Well, we have “Miki.” And then we have “knows,” and this middle part, 持ち込みできる店 is the part getting translated to “a place where you can bring your own food and drinks.” 店, means “shop,” or “store,” or “restaurant,” or, in this case, “karaoke place,” so that’s why it’s getting translated to “place.” Next we have できる, which is “can,” or more specifically, “can (do),” the potential form of する. That means that this one word 持ち込み is getting translated to “bring your own food and drinks.”

持つ means “to carry,” and the –masu stem of this verb is 持ち, and in this word it’s getting attached to the word 込み, which is the –masu stem of the word 込む, which means a bunch of things, such as “to be crowded,” or “to be complex,” or, the meaning that we’re seeing here, “to go into.”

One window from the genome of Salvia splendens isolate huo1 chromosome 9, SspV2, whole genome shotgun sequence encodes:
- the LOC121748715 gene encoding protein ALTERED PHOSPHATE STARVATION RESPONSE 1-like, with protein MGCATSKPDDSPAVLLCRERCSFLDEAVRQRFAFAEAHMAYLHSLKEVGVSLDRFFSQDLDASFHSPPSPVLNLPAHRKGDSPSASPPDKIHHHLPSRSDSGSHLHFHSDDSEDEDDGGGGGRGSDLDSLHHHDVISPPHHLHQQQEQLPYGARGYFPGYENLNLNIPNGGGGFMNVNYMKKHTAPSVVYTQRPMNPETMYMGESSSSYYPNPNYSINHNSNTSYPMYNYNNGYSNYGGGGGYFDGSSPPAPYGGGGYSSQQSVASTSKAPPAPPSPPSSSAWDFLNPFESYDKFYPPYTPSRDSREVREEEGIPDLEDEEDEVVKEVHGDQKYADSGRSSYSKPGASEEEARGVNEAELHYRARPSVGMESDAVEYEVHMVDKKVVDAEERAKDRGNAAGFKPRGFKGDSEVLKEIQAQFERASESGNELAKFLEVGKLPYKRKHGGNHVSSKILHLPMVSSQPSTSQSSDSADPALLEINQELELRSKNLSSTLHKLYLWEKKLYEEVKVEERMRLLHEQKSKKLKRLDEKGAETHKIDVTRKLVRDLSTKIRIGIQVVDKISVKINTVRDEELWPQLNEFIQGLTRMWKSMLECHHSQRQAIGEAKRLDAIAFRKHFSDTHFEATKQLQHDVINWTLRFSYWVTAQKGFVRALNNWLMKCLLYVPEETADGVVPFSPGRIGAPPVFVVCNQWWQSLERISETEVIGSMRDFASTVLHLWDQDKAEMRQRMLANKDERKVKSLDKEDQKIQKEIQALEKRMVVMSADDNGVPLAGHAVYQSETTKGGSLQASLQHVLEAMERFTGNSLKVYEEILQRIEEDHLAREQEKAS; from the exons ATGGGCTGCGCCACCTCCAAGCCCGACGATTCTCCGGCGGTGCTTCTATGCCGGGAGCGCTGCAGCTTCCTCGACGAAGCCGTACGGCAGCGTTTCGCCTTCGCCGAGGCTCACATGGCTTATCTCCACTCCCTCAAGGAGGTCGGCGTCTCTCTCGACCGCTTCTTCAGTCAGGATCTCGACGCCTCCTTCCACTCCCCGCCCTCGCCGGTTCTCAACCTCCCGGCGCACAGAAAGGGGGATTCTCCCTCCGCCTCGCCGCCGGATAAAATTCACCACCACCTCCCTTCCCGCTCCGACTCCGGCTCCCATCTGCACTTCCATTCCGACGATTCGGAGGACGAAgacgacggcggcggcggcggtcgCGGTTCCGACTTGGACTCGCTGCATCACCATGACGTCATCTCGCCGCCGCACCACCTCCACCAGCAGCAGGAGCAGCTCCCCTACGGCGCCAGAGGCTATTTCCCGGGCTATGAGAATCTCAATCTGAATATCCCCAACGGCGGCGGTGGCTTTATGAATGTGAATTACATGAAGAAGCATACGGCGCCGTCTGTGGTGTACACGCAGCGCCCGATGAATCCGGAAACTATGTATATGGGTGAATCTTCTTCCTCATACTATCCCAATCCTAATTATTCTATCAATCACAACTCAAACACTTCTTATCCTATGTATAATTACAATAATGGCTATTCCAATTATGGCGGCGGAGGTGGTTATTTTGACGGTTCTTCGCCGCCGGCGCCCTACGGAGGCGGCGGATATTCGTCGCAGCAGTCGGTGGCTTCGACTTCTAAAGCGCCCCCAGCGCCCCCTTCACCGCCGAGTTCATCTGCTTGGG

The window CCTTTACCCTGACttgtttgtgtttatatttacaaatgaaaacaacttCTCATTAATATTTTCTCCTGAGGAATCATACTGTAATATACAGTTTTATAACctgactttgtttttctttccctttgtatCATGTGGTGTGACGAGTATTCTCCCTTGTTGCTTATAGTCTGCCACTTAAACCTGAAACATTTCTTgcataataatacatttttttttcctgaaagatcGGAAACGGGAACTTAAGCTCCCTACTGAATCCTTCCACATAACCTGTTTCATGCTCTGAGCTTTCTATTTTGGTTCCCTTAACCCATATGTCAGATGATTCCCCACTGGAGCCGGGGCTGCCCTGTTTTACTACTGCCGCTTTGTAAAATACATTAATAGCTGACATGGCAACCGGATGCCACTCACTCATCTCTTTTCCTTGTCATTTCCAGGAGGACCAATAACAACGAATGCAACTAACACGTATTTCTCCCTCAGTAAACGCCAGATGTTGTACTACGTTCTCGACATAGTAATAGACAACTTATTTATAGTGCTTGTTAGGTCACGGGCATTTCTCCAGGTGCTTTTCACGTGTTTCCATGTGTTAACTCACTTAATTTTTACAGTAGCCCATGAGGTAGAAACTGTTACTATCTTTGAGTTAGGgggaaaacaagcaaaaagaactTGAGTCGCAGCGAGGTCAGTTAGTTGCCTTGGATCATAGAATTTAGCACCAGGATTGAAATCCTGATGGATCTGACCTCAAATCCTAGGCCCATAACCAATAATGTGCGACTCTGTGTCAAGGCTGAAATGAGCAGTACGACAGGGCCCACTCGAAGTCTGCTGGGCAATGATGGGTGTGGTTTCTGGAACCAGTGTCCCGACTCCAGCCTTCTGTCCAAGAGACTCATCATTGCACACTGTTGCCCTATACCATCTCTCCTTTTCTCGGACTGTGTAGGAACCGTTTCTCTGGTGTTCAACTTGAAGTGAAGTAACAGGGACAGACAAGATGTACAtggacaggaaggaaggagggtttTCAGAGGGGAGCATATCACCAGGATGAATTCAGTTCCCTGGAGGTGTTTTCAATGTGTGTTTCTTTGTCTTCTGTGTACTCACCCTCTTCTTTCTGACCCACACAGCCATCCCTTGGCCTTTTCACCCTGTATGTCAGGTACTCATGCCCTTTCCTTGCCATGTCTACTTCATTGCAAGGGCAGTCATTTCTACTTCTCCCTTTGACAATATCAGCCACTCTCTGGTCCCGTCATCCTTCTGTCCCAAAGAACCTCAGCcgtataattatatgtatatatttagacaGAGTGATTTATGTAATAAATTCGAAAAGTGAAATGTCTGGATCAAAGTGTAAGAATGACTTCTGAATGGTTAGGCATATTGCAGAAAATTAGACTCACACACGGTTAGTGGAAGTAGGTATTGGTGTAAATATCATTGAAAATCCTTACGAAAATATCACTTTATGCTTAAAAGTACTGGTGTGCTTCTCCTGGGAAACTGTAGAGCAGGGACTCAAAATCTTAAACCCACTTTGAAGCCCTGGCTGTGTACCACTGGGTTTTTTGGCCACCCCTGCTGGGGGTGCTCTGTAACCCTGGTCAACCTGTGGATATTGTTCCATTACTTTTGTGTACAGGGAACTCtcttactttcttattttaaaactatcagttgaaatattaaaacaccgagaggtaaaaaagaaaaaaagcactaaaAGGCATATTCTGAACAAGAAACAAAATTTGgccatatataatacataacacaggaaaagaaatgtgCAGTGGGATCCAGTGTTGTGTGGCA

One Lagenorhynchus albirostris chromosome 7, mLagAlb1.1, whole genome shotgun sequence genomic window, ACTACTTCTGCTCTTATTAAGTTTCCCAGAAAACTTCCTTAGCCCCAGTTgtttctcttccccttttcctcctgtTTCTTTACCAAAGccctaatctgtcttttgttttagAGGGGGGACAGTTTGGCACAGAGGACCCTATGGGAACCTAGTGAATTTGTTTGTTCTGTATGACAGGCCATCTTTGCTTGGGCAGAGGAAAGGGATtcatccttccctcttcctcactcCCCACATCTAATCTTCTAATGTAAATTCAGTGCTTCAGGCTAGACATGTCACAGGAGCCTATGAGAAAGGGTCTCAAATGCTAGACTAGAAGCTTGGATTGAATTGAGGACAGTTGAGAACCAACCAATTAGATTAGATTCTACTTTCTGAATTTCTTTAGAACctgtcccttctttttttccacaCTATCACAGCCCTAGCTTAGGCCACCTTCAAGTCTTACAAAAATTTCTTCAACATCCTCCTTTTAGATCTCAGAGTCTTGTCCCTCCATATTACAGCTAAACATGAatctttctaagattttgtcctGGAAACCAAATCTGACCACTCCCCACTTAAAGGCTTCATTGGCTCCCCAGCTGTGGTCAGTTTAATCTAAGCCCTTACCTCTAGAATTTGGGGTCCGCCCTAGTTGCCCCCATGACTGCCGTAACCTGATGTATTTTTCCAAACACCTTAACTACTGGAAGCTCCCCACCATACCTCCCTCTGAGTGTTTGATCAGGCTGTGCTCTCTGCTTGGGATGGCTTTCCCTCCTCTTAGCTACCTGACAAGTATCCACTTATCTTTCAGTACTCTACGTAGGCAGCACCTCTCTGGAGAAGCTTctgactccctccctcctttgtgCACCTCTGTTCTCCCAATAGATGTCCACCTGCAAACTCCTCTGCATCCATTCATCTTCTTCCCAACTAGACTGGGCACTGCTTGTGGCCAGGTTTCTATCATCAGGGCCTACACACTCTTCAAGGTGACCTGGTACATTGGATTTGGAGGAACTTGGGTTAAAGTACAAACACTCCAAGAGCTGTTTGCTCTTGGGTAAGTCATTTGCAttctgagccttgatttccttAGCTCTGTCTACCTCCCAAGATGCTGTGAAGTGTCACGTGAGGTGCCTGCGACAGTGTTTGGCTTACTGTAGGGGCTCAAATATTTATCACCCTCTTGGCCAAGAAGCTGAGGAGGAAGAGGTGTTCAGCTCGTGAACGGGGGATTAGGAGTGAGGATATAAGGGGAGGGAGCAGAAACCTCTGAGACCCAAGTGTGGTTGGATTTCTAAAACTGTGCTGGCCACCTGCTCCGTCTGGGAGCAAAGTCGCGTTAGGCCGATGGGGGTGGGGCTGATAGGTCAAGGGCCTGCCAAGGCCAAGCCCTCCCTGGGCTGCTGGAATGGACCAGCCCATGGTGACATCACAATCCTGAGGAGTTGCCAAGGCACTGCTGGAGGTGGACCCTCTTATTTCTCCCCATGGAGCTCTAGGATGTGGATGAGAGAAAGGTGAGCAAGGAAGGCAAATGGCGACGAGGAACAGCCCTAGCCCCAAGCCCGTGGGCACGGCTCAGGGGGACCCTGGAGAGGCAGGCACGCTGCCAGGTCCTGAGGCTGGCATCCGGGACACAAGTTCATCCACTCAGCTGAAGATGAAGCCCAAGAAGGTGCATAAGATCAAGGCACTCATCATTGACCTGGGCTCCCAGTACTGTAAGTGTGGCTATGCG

So connecting 持ち “carry” and 込み “go into,” we have 持ち込み “carrying in” or “bringing in,” and, like in the dialogue, it is sometimes used for karaoke places where you are (or aren’t) allowed to bring in your own food or drinks. Sometimes in Japan, you’ll see signs at karaoke places that say things like 持ち込み可能, and this meaning “carrying in” and “possible,” in other words, 持ち込みできる, which is what we saw in the dialogue, a 持ち込みできる店, a place where you can bring in your own food and drinks.

So that whole first part of the sentence is ミキが持ち込みできる店知ってる, “Miki knows a place where you can bring in your own food and drinks,” and then at the end Kanako adds ~んだ, because this statement is meant to be an explanation for Manami’s question about why they’re at a conbini and not at karaoke, and then she adds the “casual quotation marker” って to illustrate that this is reported speech. Miki told her about this karaoke place, but Kanako personally does not know of its existence.

Manami then says…

マナミ:

へ~じゃあなんか買わないと!
へ~ じゃあ なんか かわないと!
Really? Then I should get something!

  • Really?
  • Then
  • Something